Canon CANONET 19

Discussion in 'Classic Manual Cameras' started by audreygardewine, Jul 25, 2020.

  1. I’ve finally gotten a CANONET 19. I’m new to this website so hopefully I’m in the right place. I’ve only ever used instant cameras and digital cameras. I’ve searched quite a bit, but I cannot figure out why the shutter doesn’t budge. I can’t see where to put a battery so I’m assuming I don’t need one. Any suggestions on how to get the shutter working?

  2. A common problem with older leaf shutter cameras is the lubricants in the shutter blades can gum up over time and then the shutter will not open. If you are comfortable with removing the front elements until you reach the shutter you might free it up with a few drops of Ronsonal lighter fluid. It can also free up stuck aperture as well. I successfully used this technique to review a Minolta HiMatic 7S and a Konica Auto S. However, numbers tries on a Canonet 25 failed to revive it. Also didn't work on a Yashica Lynx 5000. BTW, no battery is needed as the light meter is selenium (which is light powered). If you don't want to try the lighter fluid fix you might be better off to search for another.
  3. These are interesting cameras, and when working, produce good results. As Mike says, the shutter is gummed up with lubricant - but this won't have come from the shutter. These shutters require minimal lubrication. What gums them up is grease migrating from the focusing helix. Buying another of these will be a lottery - they are, after all, nearly 60 years old - and unless you can buy one which has been overhauled recently, similar problems are likely. If you are of a technical frame of mind, they are good cameras to learn repair techniques on.
  4. It's a while since I played around with a Canonet. Actually it's easier to access the shutter blades by unscrewing the rear lens group. A few drops of lighter fluid on a cotton bud (or Q-Tip, if that's what they are called where you are) might free the blades up.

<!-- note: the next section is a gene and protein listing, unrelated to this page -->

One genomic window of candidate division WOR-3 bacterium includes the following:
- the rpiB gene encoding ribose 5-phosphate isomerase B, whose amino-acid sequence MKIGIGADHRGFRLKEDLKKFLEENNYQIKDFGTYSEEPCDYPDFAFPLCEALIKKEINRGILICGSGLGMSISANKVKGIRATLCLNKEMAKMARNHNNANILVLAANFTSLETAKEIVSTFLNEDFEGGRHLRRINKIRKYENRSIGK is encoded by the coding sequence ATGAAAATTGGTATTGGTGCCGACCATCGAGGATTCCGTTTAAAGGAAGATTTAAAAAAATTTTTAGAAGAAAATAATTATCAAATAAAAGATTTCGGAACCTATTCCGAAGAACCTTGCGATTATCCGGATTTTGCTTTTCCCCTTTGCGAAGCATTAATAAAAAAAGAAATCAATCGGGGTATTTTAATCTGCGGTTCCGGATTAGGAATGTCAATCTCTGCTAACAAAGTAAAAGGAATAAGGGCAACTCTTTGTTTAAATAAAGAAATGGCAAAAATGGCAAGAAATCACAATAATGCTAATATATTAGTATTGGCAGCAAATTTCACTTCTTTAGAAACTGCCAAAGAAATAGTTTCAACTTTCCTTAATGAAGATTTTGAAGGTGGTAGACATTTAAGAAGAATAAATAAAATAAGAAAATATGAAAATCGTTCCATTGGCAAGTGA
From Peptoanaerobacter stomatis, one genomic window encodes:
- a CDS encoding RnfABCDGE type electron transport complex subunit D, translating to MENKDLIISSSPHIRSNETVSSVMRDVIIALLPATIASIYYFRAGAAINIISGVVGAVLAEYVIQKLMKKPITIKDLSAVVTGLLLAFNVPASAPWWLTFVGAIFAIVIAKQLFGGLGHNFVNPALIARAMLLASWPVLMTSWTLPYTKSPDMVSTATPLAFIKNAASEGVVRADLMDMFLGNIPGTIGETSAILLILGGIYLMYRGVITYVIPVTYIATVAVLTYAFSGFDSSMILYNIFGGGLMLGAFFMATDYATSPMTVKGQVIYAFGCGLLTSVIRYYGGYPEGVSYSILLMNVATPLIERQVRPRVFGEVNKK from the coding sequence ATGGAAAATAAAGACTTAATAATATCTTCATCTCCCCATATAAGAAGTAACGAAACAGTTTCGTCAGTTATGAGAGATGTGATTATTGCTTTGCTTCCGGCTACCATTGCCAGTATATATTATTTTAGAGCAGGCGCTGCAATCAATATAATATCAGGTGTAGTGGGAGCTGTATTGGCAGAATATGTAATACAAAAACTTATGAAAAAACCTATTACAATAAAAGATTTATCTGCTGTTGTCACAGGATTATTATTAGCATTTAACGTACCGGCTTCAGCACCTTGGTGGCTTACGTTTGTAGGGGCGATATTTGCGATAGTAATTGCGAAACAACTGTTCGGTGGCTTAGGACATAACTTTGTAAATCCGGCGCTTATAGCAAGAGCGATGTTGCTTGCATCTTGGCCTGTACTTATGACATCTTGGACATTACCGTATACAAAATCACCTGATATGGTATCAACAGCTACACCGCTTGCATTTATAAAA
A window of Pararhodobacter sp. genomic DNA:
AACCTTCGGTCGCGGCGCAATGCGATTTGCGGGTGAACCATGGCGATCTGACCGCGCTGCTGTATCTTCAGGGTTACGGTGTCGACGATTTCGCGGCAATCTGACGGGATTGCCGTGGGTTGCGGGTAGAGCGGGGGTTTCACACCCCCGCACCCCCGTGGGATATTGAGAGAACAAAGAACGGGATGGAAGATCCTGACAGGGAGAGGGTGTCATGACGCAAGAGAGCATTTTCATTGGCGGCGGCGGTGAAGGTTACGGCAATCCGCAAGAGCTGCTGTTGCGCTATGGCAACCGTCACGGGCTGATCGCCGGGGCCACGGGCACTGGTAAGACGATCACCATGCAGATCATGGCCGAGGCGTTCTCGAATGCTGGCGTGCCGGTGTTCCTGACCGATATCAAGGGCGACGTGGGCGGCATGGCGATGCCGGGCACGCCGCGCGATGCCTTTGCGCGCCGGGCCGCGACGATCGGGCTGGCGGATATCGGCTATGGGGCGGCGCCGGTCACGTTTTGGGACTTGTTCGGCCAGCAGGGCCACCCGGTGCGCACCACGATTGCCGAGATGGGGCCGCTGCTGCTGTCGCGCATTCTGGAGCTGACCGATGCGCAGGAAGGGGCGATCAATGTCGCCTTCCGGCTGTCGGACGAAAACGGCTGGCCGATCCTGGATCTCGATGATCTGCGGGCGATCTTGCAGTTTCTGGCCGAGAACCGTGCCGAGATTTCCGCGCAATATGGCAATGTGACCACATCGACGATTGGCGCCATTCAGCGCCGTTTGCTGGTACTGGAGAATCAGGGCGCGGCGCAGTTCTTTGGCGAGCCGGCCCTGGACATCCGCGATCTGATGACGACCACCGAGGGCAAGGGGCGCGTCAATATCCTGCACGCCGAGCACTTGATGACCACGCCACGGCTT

5. I have a couple of these. The lenses are of variable quality - when they're good they're very good, but.....

    The rangefinder will probably also need alignment, and the underlever wind on takes a bit of getting used to.

    And like all old cameras, not fully working and out-of-spec comes with the territory.

    The shutter mechanism on cameras of this type is horrendously complicated and difficult to access. You'll probably just end up with a box of bits if you attempt a DIY repair. Unless you really know what you're doing. And a pro repair is going to cost more than the camera is worth.

    The 'trap needle' auto exposure mechanism is ingenious and interesting though.
  6. Please take this with a grain of sale.. I know nothing about "this" model, but all of the advice is right on. You may get lucky, free the aperture and off you go. Unfortunately, it's not always easy . The "trap needle" selenium cell is a fickle piece of technology at 60 + years... I can attest to/from experience. I liked the adage above "...when they're good ..they're very good ..."

    Good Luck

    Good tip John... the back way is easier..
  7. The last of the Canon fixed lens/leaf shutter rangefinders, the Canonet GIII 17 might be in better shape, but unfortunately their prices are no longer reasonable. At one used camera vendor I looked at you'd have to spend over 80 USD just to get one that functions.
    A couple to look for that are not two expensive are the Minolta HiMatic 7S and the Konica Auto S2. Both have CDS meters which will work off the zinc air Wein cell. However, these cameras can also suffer from gummed up shutter blades.
  8. FWIW. I recently tested the shutter speeds on some of my old leaf-shuttered film cameras. They varied between 'nowhere near' to 'almost in the ball park'. With the higher speeds being mostly in the 'nowhere near' category.

    So even if you get a satisfying click after pushing the shutter release, there's no guarantee that the exposure will be anywhere close, or that the next squeeze of the trigger at the same speed will result in the same length of click, or in any click at all.
  9. Beautiful camera.

    As others have said it probably does have stuck shutter leaves. A quick google finds: which might be useful to you.

    Also useful might be: where the author mentions a low light locking mechanism?

    I have used similar Yashica, Petri and Taron cameras, and the results can be stunning. The biggest stumbling block, even when you have a good film camera, is getting the film developed well. I have now given up on high-street shops as the chemicals are usually worn out and they do like to blame the camera! I did have good success using a specialist via post, but this is not so cheap once you take into account the postage too.

    Have a bit of a google – you should find out some more info.

    Best of luck with this


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